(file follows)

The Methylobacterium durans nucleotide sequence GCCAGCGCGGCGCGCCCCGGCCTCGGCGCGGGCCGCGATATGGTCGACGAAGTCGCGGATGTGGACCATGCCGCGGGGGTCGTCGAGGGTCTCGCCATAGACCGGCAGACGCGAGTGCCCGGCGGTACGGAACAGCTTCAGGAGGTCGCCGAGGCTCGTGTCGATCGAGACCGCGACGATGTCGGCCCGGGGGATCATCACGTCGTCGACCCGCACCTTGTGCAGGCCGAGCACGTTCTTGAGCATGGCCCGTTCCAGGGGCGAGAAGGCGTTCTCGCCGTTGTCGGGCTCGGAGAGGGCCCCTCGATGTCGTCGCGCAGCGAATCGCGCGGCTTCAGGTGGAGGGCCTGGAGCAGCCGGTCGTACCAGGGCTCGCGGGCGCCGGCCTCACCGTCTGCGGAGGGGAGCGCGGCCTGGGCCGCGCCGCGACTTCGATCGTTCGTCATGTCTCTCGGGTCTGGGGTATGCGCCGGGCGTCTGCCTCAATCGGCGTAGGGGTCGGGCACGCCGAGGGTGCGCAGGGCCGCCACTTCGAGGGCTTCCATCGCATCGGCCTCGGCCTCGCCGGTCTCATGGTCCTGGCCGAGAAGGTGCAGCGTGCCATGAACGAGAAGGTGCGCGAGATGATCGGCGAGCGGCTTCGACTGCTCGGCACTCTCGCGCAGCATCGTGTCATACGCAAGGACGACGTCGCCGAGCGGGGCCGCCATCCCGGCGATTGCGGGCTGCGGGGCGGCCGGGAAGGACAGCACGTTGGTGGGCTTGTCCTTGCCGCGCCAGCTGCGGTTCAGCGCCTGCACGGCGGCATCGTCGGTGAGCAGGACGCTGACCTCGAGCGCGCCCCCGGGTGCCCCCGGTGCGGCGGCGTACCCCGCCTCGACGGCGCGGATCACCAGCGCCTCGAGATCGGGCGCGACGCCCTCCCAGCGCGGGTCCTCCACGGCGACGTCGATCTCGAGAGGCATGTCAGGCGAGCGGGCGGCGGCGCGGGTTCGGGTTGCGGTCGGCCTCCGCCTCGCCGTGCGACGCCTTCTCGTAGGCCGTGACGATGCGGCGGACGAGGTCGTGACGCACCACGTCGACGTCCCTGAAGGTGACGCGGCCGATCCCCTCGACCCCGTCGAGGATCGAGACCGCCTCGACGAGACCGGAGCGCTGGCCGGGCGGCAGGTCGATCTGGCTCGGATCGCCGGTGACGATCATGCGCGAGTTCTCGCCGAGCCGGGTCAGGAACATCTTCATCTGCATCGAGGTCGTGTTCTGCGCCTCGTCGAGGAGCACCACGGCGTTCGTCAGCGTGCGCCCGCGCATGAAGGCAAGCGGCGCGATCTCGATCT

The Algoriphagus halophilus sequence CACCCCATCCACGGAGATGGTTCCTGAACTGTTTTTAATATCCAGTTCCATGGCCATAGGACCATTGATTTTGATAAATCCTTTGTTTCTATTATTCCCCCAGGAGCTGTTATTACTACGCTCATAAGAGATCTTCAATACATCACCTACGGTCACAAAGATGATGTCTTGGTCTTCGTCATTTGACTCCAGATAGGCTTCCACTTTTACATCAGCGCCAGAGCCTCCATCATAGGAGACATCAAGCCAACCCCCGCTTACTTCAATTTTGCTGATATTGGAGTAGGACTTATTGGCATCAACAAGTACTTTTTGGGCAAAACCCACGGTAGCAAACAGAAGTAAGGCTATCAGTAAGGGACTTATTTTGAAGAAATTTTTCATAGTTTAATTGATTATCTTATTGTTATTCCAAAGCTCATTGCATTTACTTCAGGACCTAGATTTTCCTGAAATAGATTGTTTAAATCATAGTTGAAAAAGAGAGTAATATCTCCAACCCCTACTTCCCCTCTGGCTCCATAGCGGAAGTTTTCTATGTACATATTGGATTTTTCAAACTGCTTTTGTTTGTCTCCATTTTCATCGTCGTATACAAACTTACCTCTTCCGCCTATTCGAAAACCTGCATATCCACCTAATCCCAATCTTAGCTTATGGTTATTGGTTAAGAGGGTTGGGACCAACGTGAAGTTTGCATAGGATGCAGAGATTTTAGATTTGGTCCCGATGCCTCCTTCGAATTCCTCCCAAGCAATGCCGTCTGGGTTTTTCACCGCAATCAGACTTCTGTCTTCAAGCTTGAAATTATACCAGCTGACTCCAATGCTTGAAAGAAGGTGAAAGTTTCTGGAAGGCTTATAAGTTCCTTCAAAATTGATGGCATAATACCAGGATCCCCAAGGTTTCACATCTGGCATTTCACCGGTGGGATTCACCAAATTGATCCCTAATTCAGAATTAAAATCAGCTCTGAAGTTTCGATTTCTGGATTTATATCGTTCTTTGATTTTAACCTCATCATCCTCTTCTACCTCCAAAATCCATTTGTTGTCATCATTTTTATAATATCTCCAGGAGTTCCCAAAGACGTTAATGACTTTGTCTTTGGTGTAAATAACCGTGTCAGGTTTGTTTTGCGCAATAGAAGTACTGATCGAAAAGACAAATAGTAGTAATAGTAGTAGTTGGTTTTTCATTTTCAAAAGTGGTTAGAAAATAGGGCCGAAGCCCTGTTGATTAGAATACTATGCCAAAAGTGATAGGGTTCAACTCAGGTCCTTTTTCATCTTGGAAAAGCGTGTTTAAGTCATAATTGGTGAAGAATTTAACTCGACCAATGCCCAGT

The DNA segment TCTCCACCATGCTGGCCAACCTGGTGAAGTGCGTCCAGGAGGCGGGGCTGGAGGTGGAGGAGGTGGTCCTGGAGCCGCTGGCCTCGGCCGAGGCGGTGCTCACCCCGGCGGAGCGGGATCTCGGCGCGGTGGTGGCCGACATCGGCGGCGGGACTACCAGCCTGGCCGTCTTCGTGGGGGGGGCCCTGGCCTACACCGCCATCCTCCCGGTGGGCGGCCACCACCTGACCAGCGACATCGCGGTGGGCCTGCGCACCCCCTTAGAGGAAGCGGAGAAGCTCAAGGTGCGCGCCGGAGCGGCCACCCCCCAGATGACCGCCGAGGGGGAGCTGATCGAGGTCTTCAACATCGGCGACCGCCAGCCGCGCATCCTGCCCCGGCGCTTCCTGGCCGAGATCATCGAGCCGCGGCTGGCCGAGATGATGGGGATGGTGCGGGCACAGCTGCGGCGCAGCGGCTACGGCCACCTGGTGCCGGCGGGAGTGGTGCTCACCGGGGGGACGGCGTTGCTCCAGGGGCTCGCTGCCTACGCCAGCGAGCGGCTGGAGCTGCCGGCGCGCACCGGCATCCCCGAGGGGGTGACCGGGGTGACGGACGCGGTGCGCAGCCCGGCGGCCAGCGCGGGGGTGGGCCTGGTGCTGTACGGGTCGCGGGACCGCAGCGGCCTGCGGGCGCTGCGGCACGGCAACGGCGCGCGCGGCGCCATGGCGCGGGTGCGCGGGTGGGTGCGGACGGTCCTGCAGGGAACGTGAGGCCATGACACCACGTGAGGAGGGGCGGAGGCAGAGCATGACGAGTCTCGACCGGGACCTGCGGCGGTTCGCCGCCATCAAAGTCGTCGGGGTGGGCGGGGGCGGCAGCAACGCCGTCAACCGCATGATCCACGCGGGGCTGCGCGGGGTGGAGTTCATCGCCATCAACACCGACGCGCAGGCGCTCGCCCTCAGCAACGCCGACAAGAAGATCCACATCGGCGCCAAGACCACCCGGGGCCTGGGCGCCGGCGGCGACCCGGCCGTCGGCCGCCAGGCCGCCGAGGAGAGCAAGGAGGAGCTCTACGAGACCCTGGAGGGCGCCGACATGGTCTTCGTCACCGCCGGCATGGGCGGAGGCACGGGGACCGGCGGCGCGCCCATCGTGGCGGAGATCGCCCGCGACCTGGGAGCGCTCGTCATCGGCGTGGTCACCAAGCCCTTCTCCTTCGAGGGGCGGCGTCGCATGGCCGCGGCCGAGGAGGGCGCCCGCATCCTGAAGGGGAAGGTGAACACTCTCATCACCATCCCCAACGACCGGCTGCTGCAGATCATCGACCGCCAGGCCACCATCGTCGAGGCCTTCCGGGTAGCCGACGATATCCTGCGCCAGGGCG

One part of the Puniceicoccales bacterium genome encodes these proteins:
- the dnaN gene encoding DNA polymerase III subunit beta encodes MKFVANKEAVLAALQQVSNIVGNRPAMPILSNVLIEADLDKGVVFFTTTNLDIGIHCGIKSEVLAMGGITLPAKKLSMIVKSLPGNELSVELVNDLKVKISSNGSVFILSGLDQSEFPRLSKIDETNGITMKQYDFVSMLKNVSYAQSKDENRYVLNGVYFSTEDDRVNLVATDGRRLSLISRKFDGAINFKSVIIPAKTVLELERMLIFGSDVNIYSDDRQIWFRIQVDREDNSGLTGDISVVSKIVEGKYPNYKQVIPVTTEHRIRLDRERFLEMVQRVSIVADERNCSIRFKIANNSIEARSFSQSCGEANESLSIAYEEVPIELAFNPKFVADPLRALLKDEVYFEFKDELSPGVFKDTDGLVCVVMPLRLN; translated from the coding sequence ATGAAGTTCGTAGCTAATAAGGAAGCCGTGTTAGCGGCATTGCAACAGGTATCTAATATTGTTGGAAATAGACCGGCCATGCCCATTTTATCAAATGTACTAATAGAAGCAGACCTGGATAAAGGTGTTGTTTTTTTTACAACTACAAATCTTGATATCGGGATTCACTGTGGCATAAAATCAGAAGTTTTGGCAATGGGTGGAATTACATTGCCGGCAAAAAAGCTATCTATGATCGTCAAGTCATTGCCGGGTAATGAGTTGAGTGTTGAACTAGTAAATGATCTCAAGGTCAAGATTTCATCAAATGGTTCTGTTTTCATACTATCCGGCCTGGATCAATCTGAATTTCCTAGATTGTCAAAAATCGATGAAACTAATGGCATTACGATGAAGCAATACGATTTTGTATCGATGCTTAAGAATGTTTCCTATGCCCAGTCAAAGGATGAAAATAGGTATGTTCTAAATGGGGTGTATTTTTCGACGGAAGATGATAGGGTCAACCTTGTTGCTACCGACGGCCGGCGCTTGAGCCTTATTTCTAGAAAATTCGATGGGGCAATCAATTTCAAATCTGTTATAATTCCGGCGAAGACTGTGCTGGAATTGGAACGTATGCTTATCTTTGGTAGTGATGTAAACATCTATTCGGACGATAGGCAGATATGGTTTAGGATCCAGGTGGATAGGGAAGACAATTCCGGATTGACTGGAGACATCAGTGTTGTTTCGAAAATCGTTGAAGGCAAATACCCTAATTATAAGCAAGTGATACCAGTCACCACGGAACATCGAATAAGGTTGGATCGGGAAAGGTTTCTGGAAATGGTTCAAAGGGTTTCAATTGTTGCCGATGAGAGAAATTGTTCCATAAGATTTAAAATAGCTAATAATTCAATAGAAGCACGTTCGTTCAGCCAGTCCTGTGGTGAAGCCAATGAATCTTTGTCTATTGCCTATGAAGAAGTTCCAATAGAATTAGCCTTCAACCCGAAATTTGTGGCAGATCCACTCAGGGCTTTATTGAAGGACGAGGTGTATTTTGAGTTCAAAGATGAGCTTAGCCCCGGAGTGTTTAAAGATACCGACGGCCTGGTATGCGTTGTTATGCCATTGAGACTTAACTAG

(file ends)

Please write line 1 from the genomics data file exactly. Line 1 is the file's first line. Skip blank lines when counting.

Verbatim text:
The Methylobacterium durans nucleotide sequence GCCAGCGCGGCGCGCCCCGGCCTCGGCGCGGGCCGCGATATGGTCGACGAAGTCGCGGATGTGGACCATGCCGCGGGGGTCGTCGAGGGTCTCGCCATAGACCGGCAGACGCGAGTGCCCGGCGGTACGGAACAGCTTCAGGAGGTCGCCGAGGCTCGTGTCGATCGAGACCGCGACGATGTCGGCCCGGGGGATCATCACGTCGTCGACCCGCACCTTGTGCAGGCCGAGCACGTTCTTGAGCATGGCCCGTTCCAGGGGCGAGAAGGCGTTCTCGCCGTTGTCGGGCTCGGAGAGGGCCCCTCGATGTCGTCGCGCAGCGAATCGCGCGGCTTCAGGTGGAGGGCCTGGAGCAGCCGGTCGTACCAGGGCTCGCGGGCGCCGGCCTCACCGTCTGCGGAGGGGAGCGCGGCCTGGGCCGCGCCGCGACTTCGATCGTTCGTCATGTCTCTCGGGTCTGGGGTATGCGCCGGGCGTCTGCCTCAATCGGCGTAGGGGTCGGGCACGCCGAGGGTGCGCAGGGCCGCCACTTCGAGGGCTTCCATCGCATCGGCCTCGGCCTCGCCGGTCTCATGGTCCTGGCCGAGAAGGTGCAGCGTGCCATGAACGAGAAGGTGCGCGAGATGATCGGCGAGCGGCTTCGACTGCTCGGCACTCTCGCGCAGCATCGTGTCATACGCAAGGACGACGTCGCCGAGCGGGGCCGCCATCCCGGCGATTGCGGGCTGCGGGGCGGCCGGGAAGGACAGCACGTTGGTGGGCTTGTCCTTGCCGCGCCAGCTGCGGTTCAGCGCCTGCACGGCGGCATCGTCGGTGAGCAGGACGCTGACCTCGAGCGCGCCCCCGGGTGCCCCCGGTGCGGCGGCGTACCCCGCCTCGACGGCGCGGATCACCAGCGCCTCGAGATCGGGCGCGACGCCCTCCCAGCGCGGGTCCTCCACGGCGACGTCGATCTCGAGAGGCATGTCAGGCGAGCGGGCGGCGGCGCGGGTTCGGGTTGCGGTCGGCCTCCGCCTCGCCGTGCGACGCCTTCTCGTAGGCCGTGACGATGCGGCGGACGAGGTCGTGACGCACCACGTCGACGTCCCTGAAGGTGACGCGGCCGATCCCCTCGACCCCGTCGAGGATCGAGACCGCCTCGACGAGACCGGAGCGCTGGCCGGGCGGCAGGTCGATCTGGCTCGGATCGCCGGTGACGATCATGCGCGAGTTCTCGCCGAGCCGGGTCAGGAACATCTTCATCTGCATCGAGGTCGTGTTCTGCGCCTCGTCGAGGAGCACCACGGCGTTCGTCAGCGTGCGCCCGCGCATGAAGGCAAGCGGCGCGATCTCGATCT